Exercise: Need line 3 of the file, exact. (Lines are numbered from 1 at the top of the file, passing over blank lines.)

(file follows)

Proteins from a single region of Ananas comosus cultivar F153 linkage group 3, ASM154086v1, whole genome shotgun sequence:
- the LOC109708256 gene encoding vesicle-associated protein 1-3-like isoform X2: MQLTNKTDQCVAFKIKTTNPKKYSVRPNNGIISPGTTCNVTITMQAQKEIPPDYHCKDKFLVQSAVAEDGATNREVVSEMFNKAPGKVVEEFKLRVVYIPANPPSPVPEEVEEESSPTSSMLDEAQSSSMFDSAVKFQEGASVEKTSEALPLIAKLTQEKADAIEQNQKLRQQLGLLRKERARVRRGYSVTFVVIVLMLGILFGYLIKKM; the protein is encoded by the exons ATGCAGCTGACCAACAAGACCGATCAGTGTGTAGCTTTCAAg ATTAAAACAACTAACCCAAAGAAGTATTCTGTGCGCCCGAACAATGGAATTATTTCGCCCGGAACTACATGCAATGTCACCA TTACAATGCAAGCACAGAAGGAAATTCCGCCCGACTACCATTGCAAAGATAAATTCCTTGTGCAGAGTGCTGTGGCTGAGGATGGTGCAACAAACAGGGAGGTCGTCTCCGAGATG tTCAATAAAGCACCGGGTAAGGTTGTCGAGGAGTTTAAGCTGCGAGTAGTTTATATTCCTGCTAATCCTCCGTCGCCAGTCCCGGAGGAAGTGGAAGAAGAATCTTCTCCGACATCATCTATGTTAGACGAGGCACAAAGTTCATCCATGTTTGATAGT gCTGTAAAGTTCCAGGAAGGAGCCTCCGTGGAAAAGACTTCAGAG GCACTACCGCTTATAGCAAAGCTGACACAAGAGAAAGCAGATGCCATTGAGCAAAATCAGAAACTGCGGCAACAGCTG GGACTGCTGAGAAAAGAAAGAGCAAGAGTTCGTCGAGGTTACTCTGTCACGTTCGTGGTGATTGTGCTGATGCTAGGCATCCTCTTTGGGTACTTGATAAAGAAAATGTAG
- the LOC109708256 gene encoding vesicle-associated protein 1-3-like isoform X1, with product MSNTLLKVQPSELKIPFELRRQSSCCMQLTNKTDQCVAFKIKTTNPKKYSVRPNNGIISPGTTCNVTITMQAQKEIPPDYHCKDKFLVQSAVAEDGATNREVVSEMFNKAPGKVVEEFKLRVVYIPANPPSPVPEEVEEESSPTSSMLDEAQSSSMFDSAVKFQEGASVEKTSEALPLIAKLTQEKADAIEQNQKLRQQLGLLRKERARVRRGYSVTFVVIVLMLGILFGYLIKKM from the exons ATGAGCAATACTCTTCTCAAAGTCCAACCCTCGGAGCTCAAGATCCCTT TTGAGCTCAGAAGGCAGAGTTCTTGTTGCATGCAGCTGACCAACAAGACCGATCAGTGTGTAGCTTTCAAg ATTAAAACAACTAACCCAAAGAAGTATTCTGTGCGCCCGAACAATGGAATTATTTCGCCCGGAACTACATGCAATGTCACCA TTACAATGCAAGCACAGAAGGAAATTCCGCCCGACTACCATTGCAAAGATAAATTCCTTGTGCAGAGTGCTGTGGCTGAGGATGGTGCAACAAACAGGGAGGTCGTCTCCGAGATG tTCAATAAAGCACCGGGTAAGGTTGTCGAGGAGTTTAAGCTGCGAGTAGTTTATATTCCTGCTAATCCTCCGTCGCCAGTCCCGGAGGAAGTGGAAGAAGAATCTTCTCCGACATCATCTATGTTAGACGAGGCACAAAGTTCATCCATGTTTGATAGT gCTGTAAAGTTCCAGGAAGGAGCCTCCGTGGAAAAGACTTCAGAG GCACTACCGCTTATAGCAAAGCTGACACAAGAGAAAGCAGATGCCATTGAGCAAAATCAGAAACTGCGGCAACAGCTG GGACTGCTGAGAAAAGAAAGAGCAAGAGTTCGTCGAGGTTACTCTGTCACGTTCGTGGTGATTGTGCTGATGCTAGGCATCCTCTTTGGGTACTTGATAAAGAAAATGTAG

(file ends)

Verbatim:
- the LOC109708256 gene encoding vesicle-associated protein 1-3-like isoform X1, with product MSNTLLKVQPSELKIPFELRRQSSCCMQLTNKTDQCVAFKIKTTNPKKYSVRPNNGIISPGTTCNVTITMQAQKEIPPDYHCKDKFLVQSAVAEDGATNREVVSEMFNKAPGKVVEEFKLRVVYIPANPPSPVPEEVEEESSPTSSMLDEAQSSSMFDSAVKFQEGASVEKTSEALPLIAKLTQEKADAIEQNQKLRQQLGLLRKERARVRRGYSVTFVVIVLMLGILFGYLIKKM from the exons ATGAGCAATACTCTTCTCAAAGTCCAACCCTCGGAGCTCAAGATCCCTT TTGAGCTCAGAAGGCAGAGTTCTTGTTGCATGCAGCTGACCAACAAGACCGATCAGTGTGTAGCTTTCAAg ATTAAAACAACTAACCCAAAGAAGTATTCTGTGCGCCCGAACAATGGAATTATTTCGCCCGGAACTACATGCAATGTCACCA TTACAATGCAAGCACAGAAGGAAATTCCGCCCGACTACCATTGCAAAGATAAATTCCTTGTGCAGAGTGCTGTGGCTGAGGATGGTGCAACAAACAGGGAGGTCGTCTCCGAGATG tTCAATAAAGCACCGGGTAAGGTTGTCGAGGAGTTTAAGCTGCGAGTAGTTTATATTCCTGCTAATCCTCCGTCGCCAGTCCCGGAGGAAGTGGAAGAAGAATCTTCTCCGACATCATCTATGTTAGACGAGGCACAAAGTTCATCCATGTTTGATAGT gCTGTAAAGTTCCAGGAAGGAGCCTCCGTGGAAAAGACTTCAGAG GCACTACCGCTTATAGCAAAGCTGACACAAGAGAAAGCAGATGCCATTGAGCAAAATCAGAAACTGCGGCAACAGCTG GGACTGCTGAGAAAAGAAAGAGCAAGAGTTCGTCGAGGTTACTCTGTCACGTTCGTGGTGATTGTGCTGATGCTAGGCATCCTCTTTGGGTACTTGATAAAGAAAATGTAG